We mentioned Tom Vanderbilt’s Slate article on the role of parking in smart growth in “Around the Block” today, but I’d like to drive the point home. This is a classic case of an over-looked, out of date policy that puts a dent in our priorities for sustainability, economic development and public health – and has a simple fix.
The policy is minimum parking requirements, or “municipal provisions that require developers building a new project – whether commercial or residential – to also construct a minimum number of new parking spaces, often without regard to the presence of nearby transit options or even actual need.” So developers are forced to make parking a lopsided priority. The “circular logic” of the parking minimums leads to “the space devoted to cars often exceeding the space devoted to humans.”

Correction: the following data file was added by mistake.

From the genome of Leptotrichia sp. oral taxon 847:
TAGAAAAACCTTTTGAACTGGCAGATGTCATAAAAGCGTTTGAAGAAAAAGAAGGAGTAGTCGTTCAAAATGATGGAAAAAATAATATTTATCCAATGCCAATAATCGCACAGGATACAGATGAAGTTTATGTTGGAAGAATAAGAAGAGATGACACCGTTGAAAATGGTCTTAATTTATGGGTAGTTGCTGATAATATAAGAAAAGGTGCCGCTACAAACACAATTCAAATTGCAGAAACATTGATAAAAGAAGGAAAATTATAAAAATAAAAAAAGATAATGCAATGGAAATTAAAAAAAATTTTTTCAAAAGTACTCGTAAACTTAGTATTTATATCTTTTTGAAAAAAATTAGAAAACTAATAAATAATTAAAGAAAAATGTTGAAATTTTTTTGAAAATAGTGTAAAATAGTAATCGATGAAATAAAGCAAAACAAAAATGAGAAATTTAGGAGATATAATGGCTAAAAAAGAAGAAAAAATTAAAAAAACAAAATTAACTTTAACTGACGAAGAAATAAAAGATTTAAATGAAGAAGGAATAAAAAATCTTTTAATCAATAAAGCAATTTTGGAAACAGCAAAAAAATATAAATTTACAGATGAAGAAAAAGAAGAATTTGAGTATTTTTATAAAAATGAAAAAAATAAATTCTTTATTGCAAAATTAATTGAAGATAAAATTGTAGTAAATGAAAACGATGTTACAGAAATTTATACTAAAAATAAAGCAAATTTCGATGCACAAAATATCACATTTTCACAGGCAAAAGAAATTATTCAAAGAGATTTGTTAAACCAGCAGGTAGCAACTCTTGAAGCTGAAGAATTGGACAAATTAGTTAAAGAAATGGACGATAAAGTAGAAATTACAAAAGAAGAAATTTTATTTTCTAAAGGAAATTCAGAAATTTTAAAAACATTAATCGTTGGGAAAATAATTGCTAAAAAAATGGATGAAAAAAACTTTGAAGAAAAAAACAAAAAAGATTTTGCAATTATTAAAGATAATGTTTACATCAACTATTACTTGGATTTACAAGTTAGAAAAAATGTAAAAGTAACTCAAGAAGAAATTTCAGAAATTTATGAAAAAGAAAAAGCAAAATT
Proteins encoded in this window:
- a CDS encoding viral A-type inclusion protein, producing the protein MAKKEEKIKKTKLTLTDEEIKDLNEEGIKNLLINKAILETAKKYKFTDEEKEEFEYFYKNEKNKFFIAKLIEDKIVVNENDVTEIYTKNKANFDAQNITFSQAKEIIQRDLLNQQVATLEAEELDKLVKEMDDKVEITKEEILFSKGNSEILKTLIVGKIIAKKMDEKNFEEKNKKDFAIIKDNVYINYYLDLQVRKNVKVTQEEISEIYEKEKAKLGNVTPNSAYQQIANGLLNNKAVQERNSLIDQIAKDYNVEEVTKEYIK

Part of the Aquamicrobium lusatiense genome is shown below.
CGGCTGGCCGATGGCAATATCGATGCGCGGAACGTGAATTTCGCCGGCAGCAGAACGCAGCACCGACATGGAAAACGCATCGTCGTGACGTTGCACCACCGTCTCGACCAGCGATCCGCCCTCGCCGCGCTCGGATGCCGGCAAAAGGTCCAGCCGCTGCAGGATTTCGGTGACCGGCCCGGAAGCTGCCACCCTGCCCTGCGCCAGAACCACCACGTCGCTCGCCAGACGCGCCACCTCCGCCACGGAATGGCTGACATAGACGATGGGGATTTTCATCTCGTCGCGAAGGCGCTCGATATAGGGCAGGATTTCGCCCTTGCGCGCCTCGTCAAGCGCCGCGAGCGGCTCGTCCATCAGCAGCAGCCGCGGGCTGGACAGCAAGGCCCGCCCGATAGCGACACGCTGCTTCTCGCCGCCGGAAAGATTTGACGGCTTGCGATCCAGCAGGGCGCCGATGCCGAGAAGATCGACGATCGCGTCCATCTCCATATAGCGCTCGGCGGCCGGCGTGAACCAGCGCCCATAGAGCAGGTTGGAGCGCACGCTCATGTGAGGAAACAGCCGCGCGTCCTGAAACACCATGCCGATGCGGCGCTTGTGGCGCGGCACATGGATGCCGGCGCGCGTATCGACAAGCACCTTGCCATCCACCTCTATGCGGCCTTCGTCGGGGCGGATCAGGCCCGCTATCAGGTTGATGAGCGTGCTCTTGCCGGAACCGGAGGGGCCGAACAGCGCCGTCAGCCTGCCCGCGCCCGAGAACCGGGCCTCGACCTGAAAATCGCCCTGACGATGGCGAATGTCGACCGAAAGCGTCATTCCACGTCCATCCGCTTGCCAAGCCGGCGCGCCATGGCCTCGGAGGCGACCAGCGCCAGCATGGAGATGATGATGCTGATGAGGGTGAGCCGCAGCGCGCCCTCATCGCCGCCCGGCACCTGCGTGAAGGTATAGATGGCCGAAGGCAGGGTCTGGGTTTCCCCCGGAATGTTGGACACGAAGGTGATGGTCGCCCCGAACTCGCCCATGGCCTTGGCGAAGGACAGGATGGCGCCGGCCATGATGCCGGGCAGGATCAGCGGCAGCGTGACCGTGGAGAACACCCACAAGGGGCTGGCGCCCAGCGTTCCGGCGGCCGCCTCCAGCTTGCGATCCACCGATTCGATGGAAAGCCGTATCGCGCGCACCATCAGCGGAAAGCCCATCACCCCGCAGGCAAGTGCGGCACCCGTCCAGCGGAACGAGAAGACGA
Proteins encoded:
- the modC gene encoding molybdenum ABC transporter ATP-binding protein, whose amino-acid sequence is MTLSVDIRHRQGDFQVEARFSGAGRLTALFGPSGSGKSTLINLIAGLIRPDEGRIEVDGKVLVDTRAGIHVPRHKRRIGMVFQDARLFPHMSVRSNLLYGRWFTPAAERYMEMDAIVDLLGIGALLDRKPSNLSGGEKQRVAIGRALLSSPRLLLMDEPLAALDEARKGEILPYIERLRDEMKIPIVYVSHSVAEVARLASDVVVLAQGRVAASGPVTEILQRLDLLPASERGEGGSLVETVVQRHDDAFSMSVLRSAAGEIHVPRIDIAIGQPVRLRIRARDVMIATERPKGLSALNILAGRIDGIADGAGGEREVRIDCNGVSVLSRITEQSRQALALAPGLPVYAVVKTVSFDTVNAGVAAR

Donald Shoup, author of The High Cost of Free Parking, details the damage:
“[Parking minimums] distort transportation choices toward cars, and thus increase traffic congestion, air pollution, and energy consumption. They reduce land values and tax revenues. They damage the economy and degrade the environment. They debase architecture and urban design. They burden enterprise and prevent the reuse of older buildings. And they increase the prices for everything except parking.”
Though parking minimums once made sense as a way to curb traffic, they now encourage unsustainable – and some cases just plain bad – behavior.
As is turns out, the municipal parking priority often applies specifically to bars, with an unintended consequence that shouldn’t be that hazy to predict: more drunk driving. As Matt Yglesias puts it, “there’s clearly something absurd about the idea of regulating bar-related land use so as to encourage and facilitate extra driving.”
When it comes to urban planning, encouraging and facilitating driving in this way leads to more sprawl, less space for commercial or rental units, and more spending on housing and energy.